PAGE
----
Scaphirhynchus Conference: Alabama, Pallid, and Shovelnose Sturgeon

St. Louis, Missouri, 11-13 January 2005


Darrel E. Snyder, Larval Fish Laboratory, Department of Fishery and Wildlife Biology, Colorado State University, 1474 Campus Delivery, Ft. Collins, CO 80523-1474; Phone 970-91-5295; Fax 970-91-5091; E-mail:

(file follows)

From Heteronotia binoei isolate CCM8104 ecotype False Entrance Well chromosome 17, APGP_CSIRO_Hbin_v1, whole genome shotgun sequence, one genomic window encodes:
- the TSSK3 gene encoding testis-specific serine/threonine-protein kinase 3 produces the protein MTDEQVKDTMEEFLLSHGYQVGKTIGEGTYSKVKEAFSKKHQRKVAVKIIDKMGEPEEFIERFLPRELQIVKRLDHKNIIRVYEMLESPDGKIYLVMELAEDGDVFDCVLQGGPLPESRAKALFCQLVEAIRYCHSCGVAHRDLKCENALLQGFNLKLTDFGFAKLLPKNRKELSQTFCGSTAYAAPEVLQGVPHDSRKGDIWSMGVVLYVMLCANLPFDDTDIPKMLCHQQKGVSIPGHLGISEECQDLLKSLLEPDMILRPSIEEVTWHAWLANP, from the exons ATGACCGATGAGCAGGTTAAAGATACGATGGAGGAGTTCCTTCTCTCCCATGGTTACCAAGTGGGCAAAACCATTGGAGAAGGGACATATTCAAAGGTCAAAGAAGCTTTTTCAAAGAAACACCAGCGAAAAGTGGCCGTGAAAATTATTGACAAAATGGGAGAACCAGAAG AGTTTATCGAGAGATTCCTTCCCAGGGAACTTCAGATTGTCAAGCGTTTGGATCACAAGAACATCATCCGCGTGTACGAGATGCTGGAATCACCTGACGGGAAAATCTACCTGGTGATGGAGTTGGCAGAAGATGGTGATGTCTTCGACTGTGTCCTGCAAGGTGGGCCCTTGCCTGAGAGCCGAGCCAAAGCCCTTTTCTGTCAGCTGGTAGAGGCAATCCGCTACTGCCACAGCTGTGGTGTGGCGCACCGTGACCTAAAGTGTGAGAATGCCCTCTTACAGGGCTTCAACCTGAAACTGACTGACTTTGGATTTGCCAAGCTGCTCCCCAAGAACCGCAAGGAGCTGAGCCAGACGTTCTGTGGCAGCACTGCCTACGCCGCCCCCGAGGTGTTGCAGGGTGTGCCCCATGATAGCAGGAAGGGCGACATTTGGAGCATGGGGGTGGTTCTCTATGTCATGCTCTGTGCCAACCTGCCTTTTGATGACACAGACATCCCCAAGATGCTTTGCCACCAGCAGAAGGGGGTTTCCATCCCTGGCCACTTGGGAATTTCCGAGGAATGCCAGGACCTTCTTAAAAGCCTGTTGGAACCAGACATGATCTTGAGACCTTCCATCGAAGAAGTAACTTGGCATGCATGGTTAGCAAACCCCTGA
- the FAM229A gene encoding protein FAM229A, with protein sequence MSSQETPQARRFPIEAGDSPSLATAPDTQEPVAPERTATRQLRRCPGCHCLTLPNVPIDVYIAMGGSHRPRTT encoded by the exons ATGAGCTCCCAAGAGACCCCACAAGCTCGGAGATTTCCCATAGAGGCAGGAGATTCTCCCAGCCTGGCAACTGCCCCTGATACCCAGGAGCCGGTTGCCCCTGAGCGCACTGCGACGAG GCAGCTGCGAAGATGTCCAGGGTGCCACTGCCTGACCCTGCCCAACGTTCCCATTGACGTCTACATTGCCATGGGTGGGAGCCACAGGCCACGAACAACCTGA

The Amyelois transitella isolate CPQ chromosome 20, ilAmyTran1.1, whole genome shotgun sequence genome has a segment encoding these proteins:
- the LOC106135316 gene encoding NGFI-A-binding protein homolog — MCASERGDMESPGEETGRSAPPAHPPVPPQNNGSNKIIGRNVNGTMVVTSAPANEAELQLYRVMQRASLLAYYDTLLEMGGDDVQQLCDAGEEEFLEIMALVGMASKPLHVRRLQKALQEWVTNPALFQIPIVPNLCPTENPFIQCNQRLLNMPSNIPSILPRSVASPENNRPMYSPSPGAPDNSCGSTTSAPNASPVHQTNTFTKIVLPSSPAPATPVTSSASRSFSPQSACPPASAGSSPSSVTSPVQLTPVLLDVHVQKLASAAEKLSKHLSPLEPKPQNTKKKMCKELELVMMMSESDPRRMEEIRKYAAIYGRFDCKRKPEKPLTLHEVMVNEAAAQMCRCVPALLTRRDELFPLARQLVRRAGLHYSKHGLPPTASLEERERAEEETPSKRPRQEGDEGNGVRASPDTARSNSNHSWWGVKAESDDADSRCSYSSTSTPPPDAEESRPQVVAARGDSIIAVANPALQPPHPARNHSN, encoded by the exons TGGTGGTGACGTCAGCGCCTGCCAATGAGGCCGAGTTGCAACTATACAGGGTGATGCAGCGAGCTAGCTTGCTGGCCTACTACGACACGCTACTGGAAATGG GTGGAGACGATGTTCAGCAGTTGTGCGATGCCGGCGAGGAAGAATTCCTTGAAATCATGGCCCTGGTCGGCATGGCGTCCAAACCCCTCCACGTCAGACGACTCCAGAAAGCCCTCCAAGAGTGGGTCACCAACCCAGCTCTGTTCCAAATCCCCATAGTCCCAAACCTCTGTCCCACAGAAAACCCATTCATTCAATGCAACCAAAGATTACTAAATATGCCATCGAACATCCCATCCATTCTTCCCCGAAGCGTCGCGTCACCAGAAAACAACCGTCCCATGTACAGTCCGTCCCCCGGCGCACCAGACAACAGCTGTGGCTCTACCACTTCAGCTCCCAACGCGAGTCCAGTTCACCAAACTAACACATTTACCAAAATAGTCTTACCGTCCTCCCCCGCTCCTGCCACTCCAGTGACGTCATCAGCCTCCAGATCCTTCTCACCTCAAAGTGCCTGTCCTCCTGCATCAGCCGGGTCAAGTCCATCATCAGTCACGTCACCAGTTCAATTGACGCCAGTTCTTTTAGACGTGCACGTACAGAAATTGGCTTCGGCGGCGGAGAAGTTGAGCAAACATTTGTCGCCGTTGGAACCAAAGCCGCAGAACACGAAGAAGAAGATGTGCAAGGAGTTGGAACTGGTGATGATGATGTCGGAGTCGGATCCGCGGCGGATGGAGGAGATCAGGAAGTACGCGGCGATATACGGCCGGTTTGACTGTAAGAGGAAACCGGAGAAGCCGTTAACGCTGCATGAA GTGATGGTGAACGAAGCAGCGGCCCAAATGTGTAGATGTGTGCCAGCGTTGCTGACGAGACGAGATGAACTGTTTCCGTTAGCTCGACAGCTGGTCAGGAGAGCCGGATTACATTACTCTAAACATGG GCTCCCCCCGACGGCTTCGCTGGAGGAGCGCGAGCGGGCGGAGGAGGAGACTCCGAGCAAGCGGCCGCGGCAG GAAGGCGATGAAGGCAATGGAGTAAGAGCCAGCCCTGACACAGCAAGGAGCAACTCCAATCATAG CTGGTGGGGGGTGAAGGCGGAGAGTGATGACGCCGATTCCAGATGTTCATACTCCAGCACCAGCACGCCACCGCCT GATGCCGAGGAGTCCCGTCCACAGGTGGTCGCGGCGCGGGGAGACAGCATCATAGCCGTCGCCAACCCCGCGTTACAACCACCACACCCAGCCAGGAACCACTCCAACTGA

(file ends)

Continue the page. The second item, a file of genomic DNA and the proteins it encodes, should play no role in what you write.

Pallid sturgeon Scaphirhynchus albus and shovelnose sturgeon S. platorynchus are nearly identical as larvae, but many specimens greater than 10 mm total length can be at least tentatively distinguished using morphological criteria.  Both species hatch at 8-9 mm and by 10-11 mm have well-pigmented eyes, a forming mouth, and barbel buds.  Barbel-bud length is diagnostic for protolarvae prior to pelvic bud formation at about 12-13 mm but not for later yolk-bearing larvae.  Instead, these larvae are best distinguished by eye diameter.  Yolk is absorbed by 18-19 mm.  For protolarvae without yolk, eye diameter remains diagnostic and inner-barbel length relative to outer-barbel length again becomes diagnostic and remains so through the adult.  Ventral pigmentation over the heart and in the lower lip lobes becomes diagnostic during this phase and remains so in mesolarvae.  The first median fin rays appear in the dorsal fin between 21and 26 mm, marking transition to the mesolarval phase.  First anal-fin rays appear between 25 and 30 mm in shovelnose sturgeon but not until 30-31 mm in pallid sturgeon.  Beginning with mesolarvae, deltoid or semi-circular shape of the ventral aspect of the lateral rostral plates behind the outer barbels becomes diagnostic.  Appearance of the last caudal fin rays at 56-60 mm in shovelnose sturgeon and greater than 81 mm in pallid sturgeon completes acquisition of median-fin rays and marks transition to the metalarval phase.  Caudal-fin-ray counts are diagnostic.  Both sturgeon retain some preanal finfold, and thereby remain metalarvae, through at least 200 mm total length.